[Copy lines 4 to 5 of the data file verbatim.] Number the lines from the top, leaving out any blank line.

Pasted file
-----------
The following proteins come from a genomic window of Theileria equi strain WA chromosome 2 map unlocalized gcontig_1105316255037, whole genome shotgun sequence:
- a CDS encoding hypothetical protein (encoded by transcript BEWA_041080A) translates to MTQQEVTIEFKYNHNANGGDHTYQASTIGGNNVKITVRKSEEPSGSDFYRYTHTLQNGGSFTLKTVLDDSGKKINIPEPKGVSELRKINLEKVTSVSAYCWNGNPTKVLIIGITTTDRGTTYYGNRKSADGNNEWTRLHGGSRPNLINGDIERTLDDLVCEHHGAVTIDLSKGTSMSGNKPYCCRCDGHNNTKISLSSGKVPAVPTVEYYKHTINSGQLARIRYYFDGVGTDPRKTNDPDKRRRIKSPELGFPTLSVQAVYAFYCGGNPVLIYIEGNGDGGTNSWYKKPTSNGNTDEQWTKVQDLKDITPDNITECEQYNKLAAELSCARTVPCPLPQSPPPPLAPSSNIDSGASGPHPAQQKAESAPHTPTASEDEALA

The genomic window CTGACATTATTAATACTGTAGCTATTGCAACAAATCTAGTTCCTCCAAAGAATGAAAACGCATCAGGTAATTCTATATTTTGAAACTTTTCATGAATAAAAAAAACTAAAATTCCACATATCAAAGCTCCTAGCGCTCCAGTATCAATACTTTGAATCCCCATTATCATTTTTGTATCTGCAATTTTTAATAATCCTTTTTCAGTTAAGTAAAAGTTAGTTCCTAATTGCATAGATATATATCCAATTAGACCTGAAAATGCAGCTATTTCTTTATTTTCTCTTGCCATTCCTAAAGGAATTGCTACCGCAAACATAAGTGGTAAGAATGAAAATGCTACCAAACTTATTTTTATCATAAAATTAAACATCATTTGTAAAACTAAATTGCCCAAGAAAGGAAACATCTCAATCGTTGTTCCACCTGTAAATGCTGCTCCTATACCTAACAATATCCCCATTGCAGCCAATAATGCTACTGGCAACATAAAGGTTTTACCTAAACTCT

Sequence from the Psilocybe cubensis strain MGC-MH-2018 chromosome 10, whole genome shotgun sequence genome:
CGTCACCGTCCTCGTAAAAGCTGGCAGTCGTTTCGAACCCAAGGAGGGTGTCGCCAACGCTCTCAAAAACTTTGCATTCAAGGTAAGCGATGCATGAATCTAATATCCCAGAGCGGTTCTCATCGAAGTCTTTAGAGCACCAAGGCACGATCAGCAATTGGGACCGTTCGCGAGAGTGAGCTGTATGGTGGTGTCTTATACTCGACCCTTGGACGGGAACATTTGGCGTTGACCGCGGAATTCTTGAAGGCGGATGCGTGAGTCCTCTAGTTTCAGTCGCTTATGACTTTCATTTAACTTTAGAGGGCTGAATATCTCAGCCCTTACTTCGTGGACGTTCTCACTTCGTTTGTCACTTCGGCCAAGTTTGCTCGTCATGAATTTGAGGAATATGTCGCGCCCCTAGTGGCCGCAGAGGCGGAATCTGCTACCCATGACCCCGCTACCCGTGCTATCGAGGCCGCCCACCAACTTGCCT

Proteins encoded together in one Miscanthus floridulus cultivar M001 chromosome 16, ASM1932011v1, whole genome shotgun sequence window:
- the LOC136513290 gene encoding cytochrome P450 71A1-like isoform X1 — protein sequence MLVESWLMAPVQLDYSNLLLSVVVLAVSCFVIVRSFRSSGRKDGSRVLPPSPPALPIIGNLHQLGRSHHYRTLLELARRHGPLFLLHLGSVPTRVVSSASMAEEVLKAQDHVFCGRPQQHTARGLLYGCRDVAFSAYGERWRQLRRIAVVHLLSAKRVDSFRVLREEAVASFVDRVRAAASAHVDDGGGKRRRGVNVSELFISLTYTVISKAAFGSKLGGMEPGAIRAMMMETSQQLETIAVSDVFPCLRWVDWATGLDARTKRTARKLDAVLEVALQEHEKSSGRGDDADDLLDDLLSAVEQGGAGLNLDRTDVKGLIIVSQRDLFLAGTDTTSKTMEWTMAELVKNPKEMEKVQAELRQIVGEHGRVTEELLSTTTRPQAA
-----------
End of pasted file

Sequence from the Psilocybe cubensis strain MGC-MH-2018 chromosome 10, whole genome shotgun sequence genome:
CGTCACCGTCCTCGTAAAAGCTGGCAGTCGTTTCGAACCCAAGGAGGGTGTCGCCAACGCTCTCAAAAACTTTGCATTCAAGGTAAGCGATGCATGAATCTAATATCCCAGAGCGGTTCTCATCGAAGTCTTTAGAGCACCAAGGCACGATCAGCAATTGGGACCGTTCGCGAGAGTGAGCTGTATGGTGGTGTCTTATACTCGACCCTTGGACGGGAACATTTGGCGTTGACCGCGGAATTCTTGAAGGCGGATGCGTGAGTCCTCTAGTTTCAGTCGCTTATGACTTTCATTTAACTTTAGAGGGCTGAATATCTCAGCCCTTACTTCGTGGACGTTCTCACTTCGTTTGTCACTTCGGCCAAGTTTGCTCGTCATGAATTTGAGGAATATGTCGCGCCCCTAGTGGCCGCAGAGGCGGAATCTGCTACCCATGACCCCGCTACCCGTGCTATCGAGGCCGCCCACCAACTTGCCT